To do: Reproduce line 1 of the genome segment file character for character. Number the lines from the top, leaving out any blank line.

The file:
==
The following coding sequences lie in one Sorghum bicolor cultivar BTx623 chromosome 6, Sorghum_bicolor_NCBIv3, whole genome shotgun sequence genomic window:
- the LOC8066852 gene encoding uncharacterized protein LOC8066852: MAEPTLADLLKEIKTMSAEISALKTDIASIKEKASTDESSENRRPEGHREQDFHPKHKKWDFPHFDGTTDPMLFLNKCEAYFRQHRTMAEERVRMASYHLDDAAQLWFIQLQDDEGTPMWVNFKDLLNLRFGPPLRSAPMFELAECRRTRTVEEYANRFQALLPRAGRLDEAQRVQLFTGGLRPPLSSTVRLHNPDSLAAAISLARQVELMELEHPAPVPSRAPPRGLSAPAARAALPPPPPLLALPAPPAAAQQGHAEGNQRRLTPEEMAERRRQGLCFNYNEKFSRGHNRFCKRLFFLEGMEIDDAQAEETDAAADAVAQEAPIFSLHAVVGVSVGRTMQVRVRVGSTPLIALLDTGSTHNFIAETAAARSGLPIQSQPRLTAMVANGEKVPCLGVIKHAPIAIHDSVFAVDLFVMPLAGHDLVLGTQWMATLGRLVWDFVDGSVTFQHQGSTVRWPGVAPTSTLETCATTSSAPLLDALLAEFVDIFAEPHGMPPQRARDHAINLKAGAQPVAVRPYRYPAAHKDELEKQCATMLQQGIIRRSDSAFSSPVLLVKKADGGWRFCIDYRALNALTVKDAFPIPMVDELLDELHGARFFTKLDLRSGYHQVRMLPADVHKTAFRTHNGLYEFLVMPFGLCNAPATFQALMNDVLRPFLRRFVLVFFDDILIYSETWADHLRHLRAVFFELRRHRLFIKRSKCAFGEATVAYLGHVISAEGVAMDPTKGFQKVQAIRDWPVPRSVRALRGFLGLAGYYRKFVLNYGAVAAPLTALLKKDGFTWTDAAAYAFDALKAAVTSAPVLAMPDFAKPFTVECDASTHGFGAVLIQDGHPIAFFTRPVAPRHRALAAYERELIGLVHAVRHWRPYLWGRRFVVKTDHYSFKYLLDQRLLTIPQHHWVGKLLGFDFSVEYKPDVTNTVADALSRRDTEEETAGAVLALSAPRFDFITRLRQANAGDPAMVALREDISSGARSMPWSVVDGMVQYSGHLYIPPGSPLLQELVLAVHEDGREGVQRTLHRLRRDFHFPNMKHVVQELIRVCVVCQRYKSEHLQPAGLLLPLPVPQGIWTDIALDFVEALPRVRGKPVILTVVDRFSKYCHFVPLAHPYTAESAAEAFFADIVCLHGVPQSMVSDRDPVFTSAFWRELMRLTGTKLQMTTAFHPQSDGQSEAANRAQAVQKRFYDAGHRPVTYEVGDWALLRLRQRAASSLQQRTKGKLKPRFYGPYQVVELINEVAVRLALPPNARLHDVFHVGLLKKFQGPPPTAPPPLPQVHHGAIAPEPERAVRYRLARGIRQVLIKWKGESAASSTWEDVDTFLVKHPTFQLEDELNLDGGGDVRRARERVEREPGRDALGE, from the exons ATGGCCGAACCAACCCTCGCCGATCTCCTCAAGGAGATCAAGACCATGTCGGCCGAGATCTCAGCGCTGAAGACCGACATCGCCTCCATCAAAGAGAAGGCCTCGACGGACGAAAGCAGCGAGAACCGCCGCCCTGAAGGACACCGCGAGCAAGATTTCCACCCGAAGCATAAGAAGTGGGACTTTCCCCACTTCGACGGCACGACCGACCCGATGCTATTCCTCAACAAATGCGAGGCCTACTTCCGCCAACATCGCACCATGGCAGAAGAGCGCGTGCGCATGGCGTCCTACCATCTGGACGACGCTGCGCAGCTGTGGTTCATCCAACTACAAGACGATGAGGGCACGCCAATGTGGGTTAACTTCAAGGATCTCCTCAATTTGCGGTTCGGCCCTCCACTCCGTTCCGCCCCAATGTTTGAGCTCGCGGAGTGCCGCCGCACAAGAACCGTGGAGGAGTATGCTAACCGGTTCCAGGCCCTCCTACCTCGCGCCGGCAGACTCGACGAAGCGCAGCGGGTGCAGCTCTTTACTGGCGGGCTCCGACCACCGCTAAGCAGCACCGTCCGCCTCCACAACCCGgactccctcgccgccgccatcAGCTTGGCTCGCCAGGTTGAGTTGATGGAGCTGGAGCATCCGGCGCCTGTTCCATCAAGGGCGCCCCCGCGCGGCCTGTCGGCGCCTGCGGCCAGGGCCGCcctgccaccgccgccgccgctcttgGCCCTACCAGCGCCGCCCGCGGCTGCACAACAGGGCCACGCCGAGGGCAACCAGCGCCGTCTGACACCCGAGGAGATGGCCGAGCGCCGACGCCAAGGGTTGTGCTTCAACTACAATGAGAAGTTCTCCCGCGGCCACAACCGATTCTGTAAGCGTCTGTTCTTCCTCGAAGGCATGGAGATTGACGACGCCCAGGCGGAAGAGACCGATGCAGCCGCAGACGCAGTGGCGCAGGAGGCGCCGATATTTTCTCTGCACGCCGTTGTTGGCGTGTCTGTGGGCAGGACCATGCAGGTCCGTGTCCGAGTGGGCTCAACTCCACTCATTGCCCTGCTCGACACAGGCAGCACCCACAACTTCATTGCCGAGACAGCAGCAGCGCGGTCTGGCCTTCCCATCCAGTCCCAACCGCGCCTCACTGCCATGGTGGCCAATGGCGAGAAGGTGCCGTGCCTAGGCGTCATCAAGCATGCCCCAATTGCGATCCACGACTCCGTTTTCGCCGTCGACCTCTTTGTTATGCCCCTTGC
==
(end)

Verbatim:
The following coding sequences lie in one Sorghum bicolor cultivar BTx623 chromosome 6, Sorghum_bicolor_NCBIv3, whole genome shotgun sequence genomic window: